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Squad of super teachers is an uncertain cure for England’s failing schools

Coming to a classroom near you? Halfpoint/

The education secretary Nick Morgan has announced the launch of a National Teaching Service (NTS) that will ensure we “get the brightest and best to schools that are struggling.” But she provided no evidence that schemes such as this work to help struggling schools – many in the North of England and coastal areas – to attract the best teachers.

As somebody now involved with the training of teachers after 15 years of working in secondary schools, ten of which would be on Morgan’s list, I want to see all pupils in good schools. This can only happen with excellent teachers. But we seem to be rushing into a model which is costly and time-limited, that only provides a sticking plaster approach to larger problems around teacher recruitment.

We have seen similar policies before, with the launch of Teach First 12 years ago, which also offers fast-track opportunities to the brightest. Teach First, a charity, offers the potential for rapid promotion for those with a 2:1 degree and 300+ UCAS points at A-level, despite a lack of evidence that either degree classification or UCAS point scores have a correlation with being a “good” teacher.

A good package

The proposed NTS appears, from the information available so far, to be adopting a similar model to Teach First. The NTS will give “teachers that take part fast-track development opportunities” as well as a “package of support including a clear path to promotion and leadership roles”. The goal is to have 1,500 outstanding teachers and leaders in the service by 2020, kicked off by a pilot to start in the North West in September 2016.

Like Teach First, participants will sign up to a time-limited commitment, and schools who request help from the service will be assigned a “teacher or leader who will work with them for a period of up to three years”.

Morgan: ‘We need great teachers right across the country.’ John Stillwell/PA Wire

But is this really about new teachers, new support and new impact? The Department of Education already makes use of the Future Leaders Trust, which offers a range of options including a talented leaders programme for head teachers or senior leaders who make a commitment to a new school for three years.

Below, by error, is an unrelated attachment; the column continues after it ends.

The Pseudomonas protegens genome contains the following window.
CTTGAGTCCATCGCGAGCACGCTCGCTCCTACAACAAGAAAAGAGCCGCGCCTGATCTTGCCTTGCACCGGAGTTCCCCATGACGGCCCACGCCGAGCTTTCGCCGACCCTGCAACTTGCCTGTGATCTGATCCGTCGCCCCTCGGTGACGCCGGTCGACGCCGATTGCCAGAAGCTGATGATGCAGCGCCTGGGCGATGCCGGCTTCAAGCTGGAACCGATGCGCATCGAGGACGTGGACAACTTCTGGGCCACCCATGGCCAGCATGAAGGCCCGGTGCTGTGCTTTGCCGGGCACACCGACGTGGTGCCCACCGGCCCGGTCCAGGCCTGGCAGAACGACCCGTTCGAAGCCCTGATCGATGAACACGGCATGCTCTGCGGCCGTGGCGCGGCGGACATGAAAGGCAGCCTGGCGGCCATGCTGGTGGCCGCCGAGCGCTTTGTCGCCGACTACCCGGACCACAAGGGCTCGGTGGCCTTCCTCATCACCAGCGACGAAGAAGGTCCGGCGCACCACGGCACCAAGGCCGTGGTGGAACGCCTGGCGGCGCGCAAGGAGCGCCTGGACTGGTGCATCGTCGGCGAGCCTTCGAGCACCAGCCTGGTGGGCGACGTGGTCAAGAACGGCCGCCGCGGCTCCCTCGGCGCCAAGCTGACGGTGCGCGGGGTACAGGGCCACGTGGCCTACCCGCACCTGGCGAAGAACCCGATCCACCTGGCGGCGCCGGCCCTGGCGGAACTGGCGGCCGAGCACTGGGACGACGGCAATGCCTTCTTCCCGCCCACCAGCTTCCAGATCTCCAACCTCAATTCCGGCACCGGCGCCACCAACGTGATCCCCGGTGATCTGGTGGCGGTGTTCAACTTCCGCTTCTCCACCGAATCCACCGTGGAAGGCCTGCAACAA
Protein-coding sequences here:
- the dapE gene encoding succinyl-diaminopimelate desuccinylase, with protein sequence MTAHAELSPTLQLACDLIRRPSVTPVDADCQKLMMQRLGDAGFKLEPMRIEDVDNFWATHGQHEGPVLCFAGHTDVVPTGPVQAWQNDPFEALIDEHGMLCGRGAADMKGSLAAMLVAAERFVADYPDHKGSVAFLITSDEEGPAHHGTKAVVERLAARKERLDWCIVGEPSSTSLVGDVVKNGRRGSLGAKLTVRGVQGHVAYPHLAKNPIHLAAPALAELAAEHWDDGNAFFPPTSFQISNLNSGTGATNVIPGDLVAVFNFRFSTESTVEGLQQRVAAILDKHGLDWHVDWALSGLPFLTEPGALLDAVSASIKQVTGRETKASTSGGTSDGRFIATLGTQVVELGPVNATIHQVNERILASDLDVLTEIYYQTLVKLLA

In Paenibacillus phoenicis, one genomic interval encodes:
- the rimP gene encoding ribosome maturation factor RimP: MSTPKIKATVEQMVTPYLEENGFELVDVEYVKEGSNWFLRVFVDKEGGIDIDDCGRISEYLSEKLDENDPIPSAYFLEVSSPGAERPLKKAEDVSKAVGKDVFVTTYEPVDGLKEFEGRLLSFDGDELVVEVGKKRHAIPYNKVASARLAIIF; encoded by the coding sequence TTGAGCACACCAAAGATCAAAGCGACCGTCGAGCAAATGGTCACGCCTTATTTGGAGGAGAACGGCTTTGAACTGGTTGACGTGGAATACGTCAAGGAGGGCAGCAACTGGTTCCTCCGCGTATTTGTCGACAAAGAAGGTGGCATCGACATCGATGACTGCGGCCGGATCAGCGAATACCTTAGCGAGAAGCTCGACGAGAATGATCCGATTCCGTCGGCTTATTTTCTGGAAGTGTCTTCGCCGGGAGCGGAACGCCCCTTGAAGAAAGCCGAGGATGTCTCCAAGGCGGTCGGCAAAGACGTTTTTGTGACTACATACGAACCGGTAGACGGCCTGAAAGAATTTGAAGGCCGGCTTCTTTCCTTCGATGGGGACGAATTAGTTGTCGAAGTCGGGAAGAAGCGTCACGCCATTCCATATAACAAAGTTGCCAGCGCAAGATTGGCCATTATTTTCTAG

Additional support for schools comes in the way of mentoring and ongoing support from experienced head teachers, tailored training and expert coaching from the Future Leaders Trust’s Headship Institute and a £50,000 Leadership Sustainability Fund to help the school improve and build a strong leadership pipeline. This is in addition to up to £15,000 worth of support for relocating leaders involved in the programme.

Is Teach First the best model?

Morgan launched the proposed NTS with the endorsement of Teach First chief executive Brett Wigdortz. He was quoted as saying that he looked forward to “working with the Department for Education” to explore how the NTS could help teachers to enable “young people from low-income backgrounds to realise their full potential.”

But if Teach First is taken as a model for the NTS, we cannot escape questions about the cost of the training model and the scheme’s retention rates. The first point raises a significant question in the current austerity climate when the training costs for a Teach First trainee have been estimated to cost central government £27,443 compared to the £16,470 cost of a university-based post-graduate trainee.

Evidence also suggests that 75% of teachers who trained at a university-based courses will still be teaching after five years compared to Teach First where 93% will be teaching after one year, dropping to 40% after five years. Notwithstanding the intention of Teach First that, as the name suggests, participants teach before moving on to something else, it is an expensive way to train teachers.

Questions still remain about why teachers aren’t already flocking to coastal towns. In a report on why schools in coastal towns are failing, the Future Leaders Trust said there were a number of factors, including: “declining industry, limited transport infrastructure, low-paid work and few opportunities”. It could be that successive governments have let these areas become run down with few prospects for young people.

Reshaping the Future Leaders Trust or Teach First as the National Teaching Service won’t solve these more structural problems. We need to see more clearly the detail of the evidence base used to set up the new programme.

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